Recently Red-bellied Woodpeckers have expanded north and west. Most are not migratory, although some northern populations retreat southward during cold winters (Shackelford et al. 2000). None of my banded Red-bellieds have been captured elsewhere.  I have, however, retrapped a couple of my birds ten years after my banding them.

Friday, January 29, 2016

Red-tailed Hawk

On Wednesday, I was working in our sunroom. I looked up from my computer and noticed a Red-tailed Hawk perched high in a tree near our house.  These hawks are fairly omnivorous carnivores, consuming small to medium-sized mammals (rodents like voles, deer mice, and ground squirrels), rabbits, a wide menu of birds, and a few snakes. Tree squirrels, Red Squirrels, chipmunks, amphibians and insects are infrequently taken by these hawks.

Our Red-tailed Hawk tore apart and ate a Red Squirrel. (We did not see the capture, so we do not know if the squirrel was scavenged.) Prey is often taken to feeding perches, but small mammals are usually swallowed whole. Birds are torn apart and plucked before being eaten. Larger prey is dismembered on the ground and the pieces taken to a perch for dining (Preston and Beane 2009).
While our hawk ate, a second Red-tail swooped down through the forest and landed nearby. I do not know if these birds were a pair, or if they were cooperative hunters. The first hawk paid no attention as the second watched it eat.  Red-tailed Hawks are known to steal food caught by other hawks. (They are also known to eat each other.) After about five minutes, the first hawk flew away, carrying the remains of the squirrel. The second hawk followed deeper into the woods.

Wednesday, January 27, 2016

White-breasted Nuthatch

White-breasted Nuthatches are found in southern Canada, most of the United States, and the mountains of Mexico. Most are non-migratory. They survive our harsh winters by caching food throughout their territories. Although I have no banding evidence for my Minnesota nuthatches’ migrating, in some falls, however, some northern and western birds do move south. Grubb and Pravosudov (2008) caution that it is no known if these wandering birds return to their natal regions or if they breed elsewhere.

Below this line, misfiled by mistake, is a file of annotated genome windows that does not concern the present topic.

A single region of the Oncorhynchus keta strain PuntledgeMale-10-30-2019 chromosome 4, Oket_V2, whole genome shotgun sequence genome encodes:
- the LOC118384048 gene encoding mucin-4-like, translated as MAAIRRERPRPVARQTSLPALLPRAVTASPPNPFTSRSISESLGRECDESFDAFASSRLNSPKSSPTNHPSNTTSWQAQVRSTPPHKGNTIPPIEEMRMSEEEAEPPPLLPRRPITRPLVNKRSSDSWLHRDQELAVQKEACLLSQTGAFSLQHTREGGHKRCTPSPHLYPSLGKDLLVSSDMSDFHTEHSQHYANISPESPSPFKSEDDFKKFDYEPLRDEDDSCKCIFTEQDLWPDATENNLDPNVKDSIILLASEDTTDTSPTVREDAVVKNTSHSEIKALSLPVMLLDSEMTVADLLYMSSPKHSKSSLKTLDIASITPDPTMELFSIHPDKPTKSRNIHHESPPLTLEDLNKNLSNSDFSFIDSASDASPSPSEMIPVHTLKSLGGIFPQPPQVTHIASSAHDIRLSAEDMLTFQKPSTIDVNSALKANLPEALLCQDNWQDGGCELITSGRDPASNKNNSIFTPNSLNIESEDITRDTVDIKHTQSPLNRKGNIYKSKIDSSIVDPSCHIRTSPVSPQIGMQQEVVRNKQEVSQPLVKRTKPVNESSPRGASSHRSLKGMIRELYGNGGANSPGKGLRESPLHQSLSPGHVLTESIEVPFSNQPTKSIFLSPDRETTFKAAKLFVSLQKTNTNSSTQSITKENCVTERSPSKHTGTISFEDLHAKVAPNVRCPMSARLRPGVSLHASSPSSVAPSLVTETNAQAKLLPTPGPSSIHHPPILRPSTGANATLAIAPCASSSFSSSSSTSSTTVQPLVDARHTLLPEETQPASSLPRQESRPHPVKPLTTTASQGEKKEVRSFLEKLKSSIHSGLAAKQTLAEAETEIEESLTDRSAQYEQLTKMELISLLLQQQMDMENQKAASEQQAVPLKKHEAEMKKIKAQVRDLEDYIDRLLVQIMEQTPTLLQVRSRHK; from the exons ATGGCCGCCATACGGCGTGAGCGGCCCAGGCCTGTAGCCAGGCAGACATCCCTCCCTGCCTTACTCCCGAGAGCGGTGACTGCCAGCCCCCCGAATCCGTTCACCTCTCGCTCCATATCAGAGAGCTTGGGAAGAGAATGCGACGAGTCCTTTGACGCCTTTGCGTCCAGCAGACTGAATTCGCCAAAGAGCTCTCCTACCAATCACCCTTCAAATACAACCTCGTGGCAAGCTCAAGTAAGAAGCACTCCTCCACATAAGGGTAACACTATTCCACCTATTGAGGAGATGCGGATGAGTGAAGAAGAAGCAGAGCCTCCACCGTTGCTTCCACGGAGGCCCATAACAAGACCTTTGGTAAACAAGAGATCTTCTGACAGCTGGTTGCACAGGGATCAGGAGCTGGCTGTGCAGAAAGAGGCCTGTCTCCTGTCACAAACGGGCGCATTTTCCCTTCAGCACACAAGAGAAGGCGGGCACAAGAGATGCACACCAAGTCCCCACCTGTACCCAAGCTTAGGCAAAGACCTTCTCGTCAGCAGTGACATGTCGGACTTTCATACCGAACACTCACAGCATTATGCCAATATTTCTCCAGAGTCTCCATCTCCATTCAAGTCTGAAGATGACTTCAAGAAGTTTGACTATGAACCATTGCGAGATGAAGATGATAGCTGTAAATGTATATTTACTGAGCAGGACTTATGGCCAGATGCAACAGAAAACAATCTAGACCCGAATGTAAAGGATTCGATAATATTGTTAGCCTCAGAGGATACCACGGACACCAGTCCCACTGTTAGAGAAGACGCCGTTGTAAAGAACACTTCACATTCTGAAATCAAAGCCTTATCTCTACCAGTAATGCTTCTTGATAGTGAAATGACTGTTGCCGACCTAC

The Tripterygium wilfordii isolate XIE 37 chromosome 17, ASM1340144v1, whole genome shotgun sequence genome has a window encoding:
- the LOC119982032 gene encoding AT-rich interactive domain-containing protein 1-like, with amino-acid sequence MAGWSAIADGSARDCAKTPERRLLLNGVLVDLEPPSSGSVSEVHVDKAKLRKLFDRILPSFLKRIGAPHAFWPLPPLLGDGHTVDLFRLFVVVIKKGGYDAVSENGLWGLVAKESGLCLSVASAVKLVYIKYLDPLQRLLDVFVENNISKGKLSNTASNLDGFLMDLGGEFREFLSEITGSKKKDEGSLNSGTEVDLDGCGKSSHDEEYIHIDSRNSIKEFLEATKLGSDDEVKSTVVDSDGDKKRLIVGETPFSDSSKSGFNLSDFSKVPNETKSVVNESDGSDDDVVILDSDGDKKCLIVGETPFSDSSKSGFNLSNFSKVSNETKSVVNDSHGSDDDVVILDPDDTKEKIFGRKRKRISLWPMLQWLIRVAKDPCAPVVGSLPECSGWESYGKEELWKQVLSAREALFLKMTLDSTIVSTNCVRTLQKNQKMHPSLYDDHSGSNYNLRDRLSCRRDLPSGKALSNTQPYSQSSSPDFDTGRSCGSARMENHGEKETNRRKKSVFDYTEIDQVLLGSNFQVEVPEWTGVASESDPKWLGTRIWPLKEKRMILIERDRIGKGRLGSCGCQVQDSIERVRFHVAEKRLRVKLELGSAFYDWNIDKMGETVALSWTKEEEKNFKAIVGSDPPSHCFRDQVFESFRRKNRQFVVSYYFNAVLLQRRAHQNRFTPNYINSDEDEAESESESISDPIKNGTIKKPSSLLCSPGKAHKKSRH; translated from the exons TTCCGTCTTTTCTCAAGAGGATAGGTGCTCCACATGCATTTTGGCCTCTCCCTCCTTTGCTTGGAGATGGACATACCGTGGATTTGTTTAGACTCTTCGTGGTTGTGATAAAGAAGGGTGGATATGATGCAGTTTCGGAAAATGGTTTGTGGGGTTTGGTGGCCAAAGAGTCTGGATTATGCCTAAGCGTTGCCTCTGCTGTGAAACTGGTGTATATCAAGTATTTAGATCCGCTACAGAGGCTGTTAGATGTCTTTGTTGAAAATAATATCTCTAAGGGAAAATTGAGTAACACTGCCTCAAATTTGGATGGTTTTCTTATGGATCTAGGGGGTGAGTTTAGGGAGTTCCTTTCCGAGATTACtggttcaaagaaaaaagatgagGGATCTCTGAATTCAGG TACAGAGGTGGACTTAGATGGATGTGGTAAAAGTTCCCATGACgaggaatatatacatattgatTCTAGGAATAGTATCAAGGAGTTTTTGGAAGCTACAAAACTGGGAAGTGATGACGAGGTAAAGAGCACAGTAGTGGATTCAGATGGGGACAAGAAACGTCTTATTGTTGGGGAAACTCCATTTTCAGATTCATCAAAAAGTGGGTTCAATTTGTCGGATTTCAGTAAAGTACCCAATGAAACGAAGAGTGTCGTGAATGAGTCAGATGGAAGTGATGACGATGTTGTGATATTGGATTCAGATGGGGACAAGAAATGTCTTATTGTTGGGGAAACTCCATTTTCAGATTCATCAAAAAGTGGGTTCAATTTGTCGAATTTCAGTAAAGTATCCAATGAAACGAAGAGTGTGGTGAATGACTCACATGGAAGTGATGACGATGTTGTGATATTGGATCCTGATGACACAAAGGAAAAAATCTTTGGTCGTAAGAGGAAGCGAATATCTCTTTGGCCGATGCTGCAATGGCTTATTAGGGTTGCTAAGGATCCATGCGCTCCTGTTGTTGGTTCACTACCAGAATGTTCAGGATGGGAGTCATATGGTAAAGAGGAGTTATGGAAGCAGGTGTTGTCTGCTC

Monday, January 25, 2016

Glaucous Gull

Glaucous Gulls enjoy a world-wide arctic range. In the New World, they winter into the northern United States. Erika and I saw several among the gulls at Canal Park in Duluth during our New Year’s search for the Ivory Gull. Like many of its brethren,  Glaucous Gulls ominivores, consuming fish, birds, human refuse, and even berries (Weiser and Gilchrist 2012). The smaller bird to the Glaucous’s left is a Herring Gull.

Saturday, January 23, 2016

Pine Grosbeak

Pine Grosbeaks are another visitor from the far North. They breed around the world, usually further south than the redpolls in the last post. On the other hand, they usually do not irrupt as far south when they are found in the northern United States. Last December I photographed this species in Rice County, which is well south of their normal range. Sedentary Pine Grosbeaks also breed through much of the Rocky Mountains.

This female Pine Grosbeak fed at the feeders at the new Sax-Zim Welcome Center on 3 January 2016. The bog lies about 35 miles northeast of Duluth, Minnesota.

Thursday, January 21, 2016

Common Redpoll

Common Redpolls breed across the far northern latitudes of both hemispheres, where they are often the most common songbirds. They irrupt into the northern United States after spruce and birch seed-crops fail, often in alternating years (Knox and Lowther 2000). In my South Dakota banding studies, I found irruption years hard to predict.

This redpoll fed along with a small flock at the new Sax-Zim Welcome Center on 3 January 2016. Males take two years to become bright rosy. First year males are usually not distinguishable from the females.